Are there any beautiful currencies left, asks The Economist, even as it answers back - Australian dollar and the Canadian dollar, South Korean won and Brazil’s real. The trouble is lack of scale and liquidity which limits their role as reserve currencies. Overall an interesting article - getting the right answer is difficult.
- JOHN MAYNARD KEYNES once likened investing to judging a beauty contest. For today’s currency investor, however, none of the main contestants looks that fetching. “It’s more like an ugliness contest,” says one hedge-fund manager.
- The dollar, for all its blemishes, is the least hideous-looking. So far this year it has risen against the other main currencies (the yen, pound and euro) that are traded internationally and held as reserves by central banks.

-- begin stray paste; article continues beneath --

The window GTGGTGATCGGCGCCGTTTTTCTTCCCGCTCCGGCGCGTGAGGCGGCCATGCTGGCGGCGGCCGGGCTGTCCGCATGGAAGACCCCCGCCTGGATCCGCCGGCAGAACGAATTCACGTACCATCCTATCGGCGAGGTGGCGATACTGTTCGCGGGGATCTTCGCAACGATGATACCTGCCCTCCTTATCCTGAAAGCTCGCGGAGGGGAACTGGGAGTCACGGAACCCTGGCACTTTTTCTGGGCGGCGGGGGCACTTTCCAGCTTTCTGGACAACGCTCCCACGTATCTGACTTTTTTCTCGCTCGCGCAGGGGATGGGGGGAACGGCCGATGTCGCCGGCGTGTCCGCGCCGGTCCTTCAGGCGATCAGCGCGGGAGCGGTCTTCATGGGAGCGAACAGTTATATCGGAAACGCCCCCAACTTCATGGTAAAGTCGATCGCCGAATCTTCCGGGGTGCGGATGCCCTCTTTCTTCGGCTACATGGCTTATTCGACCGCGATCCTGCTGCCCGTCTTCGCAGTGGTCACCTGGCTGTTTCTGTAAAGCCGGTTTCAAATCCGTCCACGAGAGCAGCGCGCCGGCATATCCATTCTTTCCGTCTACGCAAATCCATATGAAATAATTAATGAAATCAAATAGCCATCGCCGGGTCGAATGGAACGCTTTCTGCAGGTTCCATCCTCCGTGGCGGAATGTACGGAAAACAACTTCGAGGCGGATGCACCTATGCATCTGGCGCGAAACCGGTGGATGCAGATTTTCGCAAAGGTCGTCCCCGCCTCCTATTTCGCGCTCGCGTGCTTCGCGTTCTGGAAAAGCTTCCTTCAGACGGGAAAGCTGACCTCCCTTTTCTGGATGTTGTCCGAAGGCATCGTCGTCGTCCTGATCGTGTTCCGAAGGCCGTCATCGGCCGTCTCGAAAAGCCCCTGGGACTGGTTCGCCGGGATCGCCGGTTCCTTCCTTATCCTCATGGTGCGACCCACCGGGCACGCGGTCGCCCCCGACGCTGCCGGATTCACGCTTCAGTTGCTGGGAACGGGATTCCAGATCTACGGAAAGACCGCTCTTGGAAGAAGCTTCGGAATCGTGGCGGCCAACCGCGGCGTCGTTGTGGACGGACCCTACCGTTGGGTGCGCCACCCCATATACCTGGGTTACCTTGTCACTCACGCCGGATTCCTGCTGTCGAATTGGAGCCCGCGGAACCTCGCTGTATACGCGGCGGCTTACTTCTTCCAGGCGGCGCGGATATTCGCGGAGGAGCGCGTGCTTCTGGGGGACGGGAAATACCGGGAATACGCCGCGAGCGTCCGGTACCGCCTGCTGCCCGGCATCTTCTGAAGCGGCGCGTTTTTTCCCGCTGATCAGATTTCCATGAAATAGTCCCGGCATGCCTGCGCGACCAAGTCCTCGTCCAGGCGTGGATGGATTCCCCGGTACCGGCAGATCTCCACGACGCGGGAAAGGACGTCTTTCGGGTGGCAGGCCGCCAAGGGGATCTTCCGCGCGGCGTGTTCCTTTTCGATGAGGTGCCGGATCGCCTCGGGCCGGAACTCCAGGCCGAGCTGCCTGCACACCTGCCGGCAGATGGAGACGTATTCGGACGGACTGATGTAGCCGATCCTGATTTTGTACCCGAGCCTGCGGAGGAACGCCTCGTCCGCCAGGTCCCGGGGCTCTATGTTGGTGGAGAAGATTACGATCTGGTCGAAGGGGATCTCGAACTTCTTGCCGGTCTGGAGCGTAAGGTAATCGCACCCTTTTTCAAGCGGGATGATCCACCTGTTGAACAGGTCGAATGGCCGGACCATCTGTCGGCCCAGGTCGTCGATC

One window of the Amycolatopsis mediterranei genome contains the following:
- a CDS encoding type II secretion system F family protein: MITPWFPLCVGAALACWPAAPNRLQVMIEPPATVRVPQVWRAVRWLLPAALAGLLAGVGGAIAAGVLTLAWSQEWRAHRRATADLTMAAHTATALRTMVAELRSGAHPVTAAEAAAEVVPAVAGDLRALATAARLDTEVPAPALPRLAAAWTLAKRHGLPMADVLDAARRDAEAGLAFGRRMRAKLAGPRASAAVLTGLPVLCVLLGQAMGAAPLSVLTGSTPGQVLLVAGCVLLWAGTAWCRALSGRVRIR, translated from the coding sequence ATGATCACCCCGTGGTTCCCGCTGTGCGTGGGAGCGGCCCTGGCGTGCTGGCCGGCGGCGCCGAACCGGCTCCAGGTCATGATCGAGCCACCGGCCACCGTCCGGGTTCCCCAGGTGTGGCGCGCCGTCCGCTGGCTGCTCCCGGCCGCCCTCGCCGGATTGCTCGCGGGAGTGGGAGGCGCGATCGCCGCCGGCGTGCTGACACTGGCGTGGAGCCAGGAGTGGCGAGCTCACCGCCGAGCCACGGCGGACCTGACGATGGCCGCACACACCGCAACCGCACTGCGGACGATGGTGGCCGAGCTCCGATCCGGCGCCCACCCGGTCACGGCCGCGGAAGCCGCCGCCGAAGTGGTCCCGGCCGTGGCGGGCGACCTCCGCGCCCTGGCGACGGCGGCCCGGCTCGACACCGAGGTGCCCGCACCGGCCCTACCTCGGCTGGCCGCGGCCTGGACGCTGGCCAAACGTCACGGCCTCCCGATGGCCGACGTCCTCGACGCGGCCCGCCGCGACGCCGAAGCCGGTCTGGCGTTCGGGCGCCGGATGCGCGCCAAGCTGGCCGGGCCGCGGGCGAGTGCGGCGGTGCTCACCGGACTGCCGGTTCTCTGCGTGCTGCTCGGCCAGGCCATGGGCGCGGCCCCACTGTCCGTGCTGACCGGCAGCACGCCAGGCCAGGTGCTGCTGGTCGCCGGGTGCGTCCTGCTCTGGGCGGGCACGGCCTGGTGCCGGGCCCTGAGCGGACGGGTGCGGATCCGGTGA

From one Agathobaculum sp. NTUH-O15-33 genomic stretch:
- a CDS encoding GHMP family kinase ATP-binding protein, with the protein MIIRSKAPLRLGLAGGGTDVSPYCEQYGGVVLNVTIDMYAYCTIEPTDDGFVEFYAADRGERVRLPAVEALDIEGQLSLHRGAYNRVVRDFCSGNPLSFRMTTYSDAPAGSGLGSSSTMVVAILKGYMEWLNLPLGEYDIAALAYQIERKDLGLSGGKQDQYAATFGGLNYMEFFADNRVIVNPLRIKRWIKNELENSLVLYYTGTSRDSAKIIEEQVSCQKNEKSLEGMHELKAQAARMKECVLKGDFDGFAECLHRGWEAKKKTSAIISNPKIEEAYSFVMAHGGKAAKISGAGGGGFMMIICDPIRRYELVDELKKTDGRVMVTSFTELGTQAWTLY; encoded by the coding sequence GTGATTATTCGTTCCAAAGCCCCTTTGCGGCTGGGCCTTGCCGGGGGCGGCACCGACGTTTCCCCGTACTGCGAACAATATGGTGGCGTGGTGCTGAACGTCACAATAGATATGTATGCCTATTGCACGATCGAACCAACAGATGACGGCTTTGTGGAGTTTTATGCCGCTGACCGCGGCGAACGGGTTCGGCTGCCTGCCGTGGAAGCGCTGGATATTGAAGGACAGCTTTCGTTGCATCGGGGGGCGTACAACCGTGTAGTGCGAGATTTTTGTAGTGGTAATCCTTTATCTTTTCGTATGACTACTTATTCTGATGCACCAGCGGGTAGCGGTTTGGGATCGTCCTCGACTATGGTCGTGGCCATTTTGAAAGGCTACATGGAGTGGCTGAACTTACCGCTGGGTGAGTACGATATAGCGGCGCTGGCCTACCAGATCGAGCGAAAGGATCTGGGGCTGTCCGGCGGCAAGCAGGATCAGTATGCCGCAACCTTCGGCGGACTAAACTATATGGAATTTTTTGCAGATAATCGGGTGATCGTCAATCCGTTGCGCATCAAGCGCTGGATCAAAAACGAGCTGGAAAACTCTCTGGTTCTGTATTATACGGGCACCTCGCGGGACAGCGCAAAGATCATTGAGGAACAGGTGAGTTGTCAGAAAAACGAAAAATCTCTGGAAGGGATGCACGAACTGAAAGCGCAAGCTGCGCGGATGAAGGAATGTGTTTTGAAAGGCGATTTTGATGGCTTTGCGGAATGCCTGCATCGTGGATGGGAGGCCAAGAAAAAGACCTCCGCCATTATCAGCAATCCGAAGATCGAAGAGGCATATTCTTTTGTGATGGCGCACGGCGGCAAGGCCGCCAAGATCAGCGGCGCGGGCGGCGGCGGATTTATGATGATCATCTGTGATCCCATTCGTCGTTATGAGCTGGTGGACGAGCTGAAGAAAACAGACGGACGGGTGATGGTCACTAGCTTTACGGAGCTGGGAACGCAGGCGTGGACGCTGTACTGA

- The pressure to tighten fiscal policy in some parts of the euro area will make it hard for the European Central Bank to even consider raising interest rates. A weaker euro also addresses the deeper cause of the present crisis: a lack of export competitiveness in the south of the currency zone.
With the American growth story not fool-proof and Euro zone going through its own difficult phase, it is difficult to state which currency will end up as reserve currency in the future, more so with China not allowing its currency to appreciate.